John Gieve

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John Gieve
Gieve at the 2008 World Economic Forum's Summit on the Global Agenda in Dubai.
Member of the Monetary Policy Committee
In office
January 2006 – February 2009
GovernorMervyn King
Personal details
Born (1950-02-20) 20 February 1950 (age 74)
Alma materNew College, Oxford

Sir Edward John Watson Gieve, KCB[1] (born 20 February 1950) is a former British civil servant, who served as Deputy Governor for Financial Stability of the Bank of England and an ex officio member of the Monetary Policy Committee from 2006 to 2009.

Permanent Secretary at the Home Office[edit]

Gieve served as Permanent Under-Secretary of State at the Home Office from 2001 to 2005. At the time, the Home Office was the government department responsible for law and order, including prisons and probation, policing, oversight of MI5, and immigration and nationality matters. As Permanent Secretary, Gieve was in charge of the Department's administrative functions and its civil servants, working to the Ministerial team headed by the Home Secretary. During Gieve's tenure at the Home Office, there were three Home Secretaries; Jack Straw (until 2001), David Blunkett (2001–2004), and Charles Clarke (from 2004). Blunkett was obliged to resign from government after a scandal involving accusations of abuse of his official position and misuse of government funds.

On 31 January 2006, after Gieve had left, the UK National Audit Office published a report, Home Office: 2004-05 Resource Account,[2] which was highly critical of the Home Office's accounts during the period of Gieve's tenure; the accompanying press release stated that:

"Sir John Bourn, head of the National Audit Office, reported to Parliament today that the Home Office had not maintained proper financial books and records for the financial year ending 31 March 2005. Sir John Bourn therefore concluded that, because the Home Office failed to deliver its accounts for audit by the statutory timetable, and because of the fundamental nature of the problems encountered, he could not reach an opinion on the truth and fairness of the Home Office’s accounts".

Later in 2006, Charles Clarke was dismissed as Home Secretary and replaced by John Reid, who shortly after his appointment made a statement to Parliament in which he described the Home Office as "unfit for purpose".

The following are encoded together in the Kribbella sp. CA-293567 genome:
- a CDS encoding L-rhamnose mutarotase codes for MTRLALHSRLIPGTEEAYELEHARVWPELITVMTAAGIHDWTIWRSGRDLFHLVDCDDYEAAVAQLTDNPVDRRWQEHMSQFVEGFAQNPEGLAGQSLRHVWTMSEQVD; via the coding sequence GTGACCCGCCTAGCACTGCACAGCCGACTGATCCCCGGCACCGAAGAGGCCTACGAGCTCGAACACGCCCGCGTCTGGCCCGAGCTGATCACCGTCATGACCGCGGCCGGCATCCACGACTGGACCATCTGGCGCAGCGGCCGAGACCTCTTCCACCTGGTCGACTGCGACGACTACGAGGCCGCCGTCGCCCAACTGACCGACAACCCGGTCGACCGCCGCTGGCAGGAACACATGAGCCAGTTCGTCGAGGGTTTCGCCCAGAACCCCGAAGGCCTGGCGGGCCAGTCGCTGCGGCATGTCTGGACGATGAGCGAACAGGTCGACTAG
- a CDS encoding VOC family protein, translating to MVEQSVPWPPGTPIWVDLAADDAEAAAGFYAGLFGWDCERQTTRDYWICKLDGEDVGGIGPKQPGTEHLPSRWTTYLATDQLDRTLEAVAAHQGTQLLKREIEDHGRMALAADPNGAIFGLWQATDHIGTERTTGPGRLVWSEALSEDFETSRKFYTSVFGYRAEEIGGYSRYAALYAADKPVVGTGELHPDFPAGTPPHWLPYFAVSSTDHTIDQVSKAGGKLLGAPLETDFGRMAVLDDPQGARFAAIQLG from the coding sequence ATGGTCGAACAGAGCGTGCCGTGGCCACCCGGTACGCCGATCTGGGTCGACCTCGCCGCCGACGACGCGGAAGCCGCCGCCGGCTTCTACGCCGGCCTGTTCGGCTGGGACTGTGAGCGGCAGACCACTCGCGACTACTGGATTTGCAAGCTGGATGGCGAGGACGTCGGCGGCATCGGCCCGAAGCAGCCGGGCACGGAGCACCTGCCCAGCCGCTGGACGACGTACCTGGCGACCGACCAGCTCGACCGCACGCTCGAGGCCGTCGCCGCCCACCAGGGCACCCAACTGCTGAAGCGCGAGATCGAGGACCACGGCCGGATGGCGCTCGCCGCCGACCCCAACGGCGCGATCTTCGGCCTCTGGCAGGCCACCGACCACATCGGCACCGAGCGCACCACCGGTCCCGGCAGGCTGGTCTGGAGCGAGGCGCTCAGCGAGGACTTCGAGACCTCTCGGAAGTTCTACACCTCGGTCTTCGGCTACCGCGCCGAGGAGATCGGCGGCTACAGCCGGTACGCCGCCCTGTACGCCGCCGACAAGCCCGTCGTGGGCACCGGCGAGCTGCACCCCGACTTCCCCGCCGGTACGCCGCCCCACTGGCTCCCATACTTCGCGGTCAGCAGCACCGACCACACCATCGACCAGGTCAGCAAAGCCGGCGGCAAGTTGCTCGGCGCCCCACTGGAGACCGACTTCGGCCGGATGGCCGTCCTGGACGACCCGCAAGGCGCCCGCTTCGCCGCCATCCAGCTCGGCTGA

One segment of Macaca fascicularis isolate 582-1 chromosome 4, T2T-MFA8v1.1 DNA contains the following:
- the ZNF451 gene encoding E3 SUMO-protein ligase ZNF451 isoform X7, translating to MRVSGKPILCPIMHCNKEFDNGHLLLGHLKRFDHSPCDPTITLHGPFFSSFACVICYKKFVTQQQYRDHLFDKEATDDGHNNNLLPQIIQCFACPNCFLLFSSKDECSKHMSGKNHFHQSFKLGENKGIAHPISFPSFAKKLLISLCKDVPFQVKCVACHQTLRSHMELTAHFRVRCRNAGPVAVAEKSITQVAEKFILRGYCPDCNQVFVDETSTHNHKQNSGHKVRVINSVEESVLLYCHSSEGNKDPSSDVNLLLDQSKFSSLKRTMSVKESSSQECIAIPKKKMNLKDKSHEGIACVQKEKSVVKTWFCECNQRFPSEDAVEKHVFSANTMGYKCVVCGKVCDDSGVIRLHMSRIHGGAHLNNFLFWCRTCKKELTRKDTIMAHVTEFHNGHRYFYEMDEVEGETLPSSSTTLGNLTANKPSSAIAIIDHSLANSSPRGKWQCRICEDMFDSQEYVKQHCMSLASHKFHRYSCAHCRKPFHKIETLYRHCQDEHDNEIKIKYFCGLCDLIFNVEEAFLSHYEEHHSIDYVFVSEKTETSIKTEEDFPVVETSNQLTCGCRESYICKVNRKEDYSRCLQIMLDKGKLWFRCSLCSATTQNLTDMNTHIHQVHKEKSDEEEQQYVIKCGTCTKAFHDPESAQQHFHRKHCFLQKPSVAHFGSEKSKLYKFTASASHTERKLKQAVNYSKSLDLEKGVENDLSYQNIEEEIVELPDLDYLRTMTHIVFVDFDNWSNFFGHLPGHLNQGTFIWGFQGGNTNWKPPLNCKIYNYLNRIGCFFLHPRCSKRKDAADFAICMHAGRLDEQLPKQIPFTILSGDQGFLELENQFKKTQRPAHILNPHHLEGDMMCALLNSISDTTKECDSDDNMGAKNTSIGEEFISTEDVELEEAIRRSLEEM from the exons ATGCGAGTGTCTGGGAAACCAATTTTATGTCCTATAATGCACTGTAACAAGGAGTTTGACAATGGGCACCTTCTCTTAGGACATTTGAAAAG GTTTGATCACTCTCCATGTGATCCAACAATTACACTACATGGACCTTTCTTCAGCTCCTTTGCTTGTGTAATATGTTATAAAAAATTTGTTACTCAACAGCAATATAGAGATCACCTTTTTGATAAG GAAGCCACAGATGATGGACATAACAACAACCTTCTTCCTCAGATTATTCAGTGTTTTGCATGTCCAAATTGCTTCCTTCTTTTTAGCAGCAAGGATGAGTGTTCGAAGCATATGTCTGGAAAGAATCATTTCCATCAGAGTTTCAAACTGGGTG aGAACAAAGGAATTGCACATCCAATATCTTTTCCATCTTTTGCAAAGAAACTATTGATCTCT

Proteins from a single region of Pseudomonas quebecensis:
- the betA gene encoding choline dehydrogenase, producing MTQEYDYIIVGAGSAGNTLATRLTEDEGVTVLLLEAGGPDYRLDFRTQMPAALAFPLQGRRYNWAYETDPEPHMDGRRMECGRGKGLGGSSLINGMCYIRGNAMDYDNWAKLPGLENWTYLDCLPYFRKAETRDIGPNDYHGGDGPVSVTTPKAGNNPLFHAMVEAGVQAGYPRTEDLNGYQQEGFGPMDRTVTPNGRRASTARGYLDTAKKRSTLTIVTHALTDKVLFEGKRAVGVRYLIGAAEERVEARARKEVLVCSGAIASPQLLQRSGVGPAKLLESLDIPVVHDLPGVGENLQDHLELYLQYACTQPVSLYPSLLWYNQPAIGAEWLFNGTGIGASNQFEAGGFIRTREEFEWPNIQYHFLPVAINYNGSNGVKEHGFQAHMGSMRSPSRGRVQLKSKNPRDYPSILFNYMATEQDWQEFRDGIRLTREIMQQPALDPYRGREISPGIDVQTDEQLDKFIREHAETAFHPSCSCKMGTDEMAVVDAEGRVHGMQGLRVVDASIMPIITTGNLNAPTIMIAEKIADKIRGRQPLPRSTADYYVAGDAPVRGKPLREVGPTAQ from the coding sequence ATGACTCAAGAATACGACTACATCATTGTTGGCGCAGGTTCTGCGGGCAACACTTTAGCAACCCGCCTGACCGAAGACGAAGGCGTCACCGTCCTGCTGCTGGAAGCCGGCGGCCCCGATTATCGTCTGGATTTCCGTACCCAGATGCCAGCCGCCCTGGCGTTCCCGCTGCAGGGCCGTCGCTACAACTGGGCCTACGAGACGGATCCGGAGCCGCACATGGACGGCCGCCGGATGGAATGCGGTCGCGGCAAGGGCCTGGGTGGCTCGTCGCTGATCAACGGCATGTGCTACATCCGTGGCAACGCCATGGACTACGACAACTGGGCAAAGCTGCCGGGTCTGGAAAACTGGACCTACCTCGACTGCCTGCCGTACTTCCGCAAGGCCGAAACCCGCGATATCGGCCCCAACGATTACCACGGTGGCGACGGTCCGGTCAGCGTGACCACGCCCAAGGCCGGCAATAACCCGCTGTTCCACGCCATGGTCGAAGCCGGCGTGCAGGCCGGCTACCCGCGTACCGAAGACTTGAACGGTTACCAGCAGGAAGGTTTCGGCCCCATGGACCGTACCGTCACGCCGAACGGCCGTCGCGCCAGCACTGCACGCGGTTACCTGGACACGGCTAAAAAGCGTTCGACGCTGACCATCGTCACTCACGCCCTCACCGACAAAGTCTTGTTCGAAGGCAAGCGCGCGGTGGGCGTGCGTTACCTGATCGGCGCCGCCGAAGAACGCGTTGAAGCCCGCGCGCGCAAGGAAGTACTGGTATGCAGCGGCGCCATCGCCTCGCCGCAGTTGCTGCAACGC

Deputy Governor of the Bank of England[edit]

In early January 2006 Gieve was appointed as the new Deputy Governor for Financial Stability at the Bank of England.[1] The appointment was for a five-year term, and carried with it membership of the influential Monetary Policy Committee.

On 30 April 2006 the UK's The Independent newspaper reported that Gieve was being pressed to resign from the Bank of England because of financial mis-management at the Home Office during his period as Permanent Secretary, and his involvement in the released prisoners affair.[3] There was concern that Gieve was not a City insider and that he did not have sufficient technical knowledge for the role. It is not clear who was "pressing" for his resignation - just an assertion in a newspaper.

On 18 June 2008 the Bank of England announced that Gieve would be stepping down in 2009, two years early, after his work to reform the Bank to take on formal and legal responsibility for financial stability was complete.[4]

Personal life[edit]

Gieve was educated at Charterhouse School in Godalming, Surrey and New College, Oxford, where he read first for a BA degree in Philosophy, Politics and Economics, and then for an MPhil degree in Philosophy. He joined the Civil Service in 1974, and has served in a number of departments. Privately, Gieve is known as a keen cyclist, footballer and golfer, and as a loyal supporter of Arsenal Football Club. He is married with two sons.

He was made a Companion of the Civil Division of the Order of the Bath (CB) in 1999, and promoted as Knight Commander of the same Division and Order (KCB) in the 2004 New Year Honours list.[5]

John Gieve is also an Honorary Fellow of Regent's University London.

Preceded by Permanent Secretary of the Home Office
Succeeded by


  1. ^ a b "No. 57873". The London Gazette. 13 January 2006. p. 497.
  2. ^ "Home Office: 2004-05 Resource Account". National Audit Office. 31 January 2006. Archived from the original on 28 September 2007. Retrieved 9 November 2008.
  3. ^ Nissé, Jason; Elliott, Francis (30 April 2006). "Gieve rocked by new Home Office scandal". The Independent on Sunday. Archived from the original on 30 September 2007. Retrieved 9 November 2008.
  4. ^ "Statement by the Bank of England" (Press release). Bank of England. 18 June 2008. Retrieved 9 November 2008.
  5. ^ "No. 57509". The London Gazette (1st supplement). 31 December 2004. p. 2.